"I took my first swings yesterday so today was going to be the true test for me," Zunino said. "We'll see. It's day by day. But it's one of those things where each day I've felt better. So that's the biggest thing."
Former National League All-Star outfielder Jayson Werth, 38, signed with the Mariners on a minor-league deal and has been catching up at extended spring training in Arizona.
Listach said Werth would likely join the Rainiers once Gamel is called back up to the Mariners. in the next two weeks.
"He'll be (in Arizona) for 10-15 days and get in playing shape and maybe come when Gamel goes up," Listach said.
Listach laid out the Rainiers' starting pitching rotation for when they open the season on Thursday against Sacramento at Cheney Stadium and beyond.
Right-hander Christian Bergman will get the first start, followed by left-hander Ariel Miranda on Friday, Ramirez on Saturday, right-hander Rob Whalen on Sunday and right-hander Max Povse after that.
"And all have big-league experience," Listach said. "So I expect big things."
The Mariners have said Ramirez won't be ready by April 11, when they need to add a fifth starter to their roster. So that will either be Miranda or Whalen.
But by that scheduling, Miranda's next turn in the rotation would slot perfectly for April 11. Miranda led the Mariners in innings pitched last season.
PACE OF PLAY
Listach voiced some of his displeasure with minor-league baseball's pace-of-play changes this year.
One of those is starting with a runner at second base during extra innings. The runner is whichever batter was the final out of the previous inning and that continues every inning until the final out of the game.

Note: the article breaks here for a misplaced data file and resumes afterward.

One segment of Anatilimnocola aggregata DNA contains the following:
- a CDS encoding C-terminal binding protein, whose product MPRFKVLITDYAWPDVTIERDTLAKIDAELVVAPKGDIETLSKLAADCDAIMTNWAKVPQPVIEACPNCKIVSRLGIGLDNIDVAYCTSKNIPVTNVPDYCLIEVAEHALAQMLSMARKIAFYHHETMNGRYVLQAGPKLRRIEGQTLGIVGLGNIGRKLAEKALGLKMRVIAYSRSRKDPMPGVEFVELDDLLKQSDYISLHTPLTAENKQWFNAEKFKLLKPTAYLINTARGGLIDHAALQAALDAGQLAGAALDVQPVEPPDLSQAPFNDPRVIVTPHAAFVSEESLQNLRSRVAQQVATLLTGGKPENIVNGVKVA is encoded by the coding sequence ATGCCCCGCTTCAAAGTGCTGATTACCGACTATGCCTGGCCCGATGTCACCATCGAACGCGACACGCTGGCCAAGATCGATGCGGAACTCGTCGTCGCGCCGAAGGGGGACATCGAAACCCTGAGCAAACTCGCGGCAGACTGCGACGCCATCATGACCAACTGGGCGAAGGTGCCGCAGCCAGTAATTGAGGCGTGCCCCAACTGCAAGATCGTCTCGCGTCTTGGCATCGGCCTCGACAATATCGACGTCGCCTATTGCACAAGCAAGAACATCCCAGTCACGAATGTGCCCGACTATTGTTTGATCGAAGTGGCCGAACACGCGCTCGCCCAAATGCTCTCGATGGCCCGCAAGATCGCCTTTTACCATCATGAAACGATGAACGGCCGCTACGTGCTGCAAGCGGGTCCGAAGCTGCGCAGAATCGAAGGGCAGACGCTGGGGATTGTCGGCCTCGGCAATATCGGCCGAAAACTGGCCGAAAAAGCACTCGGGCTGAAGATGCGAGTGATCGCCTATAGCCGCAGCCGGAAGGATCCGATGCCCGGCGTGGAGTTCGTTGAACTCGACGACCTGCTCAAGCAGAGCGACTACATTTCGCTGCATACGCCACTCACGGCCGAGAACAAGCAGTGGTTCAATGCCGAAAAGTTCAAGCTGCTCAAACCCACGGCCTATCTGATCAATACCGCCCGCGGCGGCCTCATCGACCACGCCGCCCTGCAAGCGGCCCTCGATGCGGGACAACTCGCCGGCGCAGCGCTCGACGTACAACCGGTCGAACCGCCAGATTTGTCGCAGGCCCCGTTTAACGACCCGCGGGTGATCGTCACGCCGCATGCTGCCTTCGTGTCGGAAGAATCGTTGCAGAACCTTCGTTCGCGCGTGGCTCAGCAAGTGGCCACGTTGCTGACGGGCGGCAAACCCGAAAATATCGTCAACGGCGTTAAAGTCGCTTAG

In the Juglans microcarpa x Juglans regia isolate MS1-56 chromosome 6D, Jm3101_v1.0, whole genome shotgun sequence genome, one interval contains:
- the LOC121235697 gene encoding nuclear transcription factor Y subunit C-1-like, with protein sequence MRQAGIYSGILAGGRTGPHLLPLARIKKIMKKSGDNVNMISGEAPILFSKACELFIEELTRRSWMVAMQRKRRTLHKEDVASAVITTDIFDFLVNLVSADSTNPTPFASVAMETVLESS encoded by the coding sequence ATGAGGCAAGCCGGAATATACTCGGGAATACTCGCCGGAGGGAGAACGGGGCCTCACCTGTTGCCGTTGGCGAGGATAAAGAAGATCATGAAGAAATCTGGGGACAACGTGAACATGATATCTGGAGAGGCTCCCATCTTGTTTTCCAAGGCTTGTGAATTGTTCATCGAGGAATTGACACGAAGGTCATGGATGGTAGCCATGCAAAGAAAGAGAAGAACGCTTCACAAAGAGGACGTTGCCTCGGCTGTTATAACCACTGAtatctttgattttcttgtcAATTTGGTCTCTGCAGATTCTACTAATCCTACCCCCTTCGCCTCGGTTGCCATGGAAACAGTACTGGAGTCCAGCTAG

The other is the pitch clock. The clocks counts down from 15 seconds when there are no runners on base and it's 20 seconds when there are runners on.
It's all in an effort to finish games faster.
"I'm not a big fan," Listach said. "I think the game was meant to be played one way. I understand what they are trying to do, but to be honest I don't hear many people complaining about the length of our games. It's the big-league that are going three-and-a-half and four hours. Not the minor-league games. The minor-league games we've cut down pretty good and they are trying to cut it down even more.
"It's not like a soccer game where you watch 90 minutes and then go home. But at the same time, I understand what they are trying to do and we'll try our best to abide by the rules."
Listach said that the Rainiers called up 18-year-old shortstop Cesar Izturis Jr. to take up the spot vacated when Taylor Motter was recalled to the Mariners.
Izturis' father was a Gold Glove shortstop with the Dodgers and an All-Star in 2005. The younger Izturis signed as an international free agent two years ago.
Listach was asked if this Rainiers team is more fit to help the big-league club right away than he's had in years past.
"Most of the team that we'll open with on Thursday has been in the big leagues," Listach said. "Most of the guys have played and at least had a cup of coffee in the big leagues. So these guys will fit right in."